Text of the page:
Solstice, winter, covid: we are close to the dark. Those winter days that swing between flat gray and blindingly bright gray work a subtle palette.
During insomniac nights — at 3am, at 4am — I am close to the darkness too. As I lay awake, I go deep into it. I riff:
Darkness, my compatriot, my friend, my pain,
my swan dive, tail in the air, everything inverted.
My color palette, everything contained.
Darkness, all swirling imagination, all nourishment, all foundation.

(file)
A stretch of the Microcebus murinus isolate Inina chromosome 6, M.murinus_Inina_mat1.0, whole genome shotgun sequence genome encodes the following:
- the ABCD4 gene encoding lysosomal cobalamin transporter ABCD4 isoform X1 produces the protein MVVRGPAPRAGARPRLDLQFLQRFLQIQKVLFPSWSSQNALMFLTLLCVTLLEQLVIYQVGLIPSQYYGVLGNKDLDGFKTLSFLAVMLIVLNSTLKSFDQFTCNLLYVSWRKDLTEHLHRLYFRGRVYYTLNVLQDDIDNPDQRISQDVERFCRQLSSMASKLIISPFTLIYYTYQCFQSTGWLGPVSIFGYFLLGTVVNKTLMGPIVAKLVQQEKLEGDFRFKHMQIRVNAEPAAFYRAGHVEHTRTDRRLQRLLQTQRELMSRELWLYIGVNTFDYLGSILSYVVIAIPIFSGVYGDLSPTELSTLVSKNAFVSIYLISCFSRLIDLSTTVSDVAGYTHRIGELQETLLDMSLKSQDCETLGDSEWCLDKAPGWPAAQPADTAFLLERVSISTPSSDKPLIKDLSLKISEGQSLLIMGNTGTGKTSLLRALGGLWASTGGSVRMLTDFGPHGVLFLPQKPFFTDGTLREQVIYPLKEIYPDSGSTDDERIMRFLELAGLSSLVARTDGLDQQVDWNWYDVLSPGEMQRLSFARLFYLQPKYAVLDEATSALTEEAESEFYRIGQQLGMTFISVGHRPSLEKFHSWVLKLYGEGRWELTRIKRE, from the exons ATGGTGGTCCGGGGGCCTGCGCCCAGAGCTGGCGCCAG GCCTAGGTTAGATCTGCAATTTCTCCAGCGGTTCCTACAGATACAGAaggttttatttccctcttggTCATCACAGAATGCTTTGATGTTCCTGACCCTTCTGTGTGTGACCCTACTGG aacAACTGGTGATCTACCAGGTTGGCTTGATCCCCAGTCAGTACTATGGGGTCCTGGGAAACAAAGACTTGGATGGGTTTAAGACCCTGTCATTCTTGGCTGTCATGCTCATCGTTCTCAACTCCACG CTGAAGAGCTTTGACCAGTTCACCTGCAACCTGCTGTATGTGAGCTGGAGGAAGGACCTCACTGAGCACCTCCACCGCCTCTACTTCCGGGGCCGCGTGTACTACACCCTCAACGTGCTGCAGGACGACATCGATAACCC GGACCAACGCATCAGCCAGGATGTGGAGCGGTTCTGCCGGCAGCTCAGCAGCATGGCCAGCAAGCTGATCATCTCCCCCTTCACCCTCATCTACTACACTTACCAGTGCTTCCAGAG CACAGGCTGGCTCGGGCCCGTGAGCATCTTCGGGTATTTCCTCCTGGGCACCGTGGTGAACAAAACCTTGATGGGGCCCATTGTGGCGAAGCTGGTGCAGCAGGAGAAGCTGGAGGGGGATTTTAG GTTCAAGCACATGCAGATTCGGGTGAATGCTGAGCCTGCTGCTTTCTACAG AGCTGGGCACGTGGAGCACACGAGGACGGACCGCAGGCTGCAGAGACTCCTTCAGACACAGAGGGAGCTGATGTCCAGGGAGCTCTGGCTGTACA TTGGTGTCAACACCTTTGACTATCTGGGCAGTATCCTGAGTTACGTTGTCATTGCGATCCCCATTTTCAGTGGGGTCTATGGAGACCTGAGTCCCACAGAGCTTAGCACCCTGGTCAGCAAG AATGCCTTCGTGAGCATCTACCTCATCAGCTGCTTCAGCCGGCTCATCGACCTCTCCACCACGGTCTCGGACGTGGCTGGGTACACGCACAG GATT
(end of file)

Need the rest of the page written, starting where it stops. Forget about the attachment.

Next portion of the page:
All restart, light, recognition of what is outside me,
of darkness inside me that leads to the beyond.
Everyone is talking loosely, wildly, glibly of light, something we lack and thus want desperately to lure. The electrified trees, the candles that never drip though they burn in every window every night, the bright rafters — all speak to a desire to light up in “unprecedented” fashion. These are rituals of continuity, myths of faith that lay the way to see in darkness — considered “old-fashioned,” they are back with a bang. As if we thought they could be replaced with bulbs!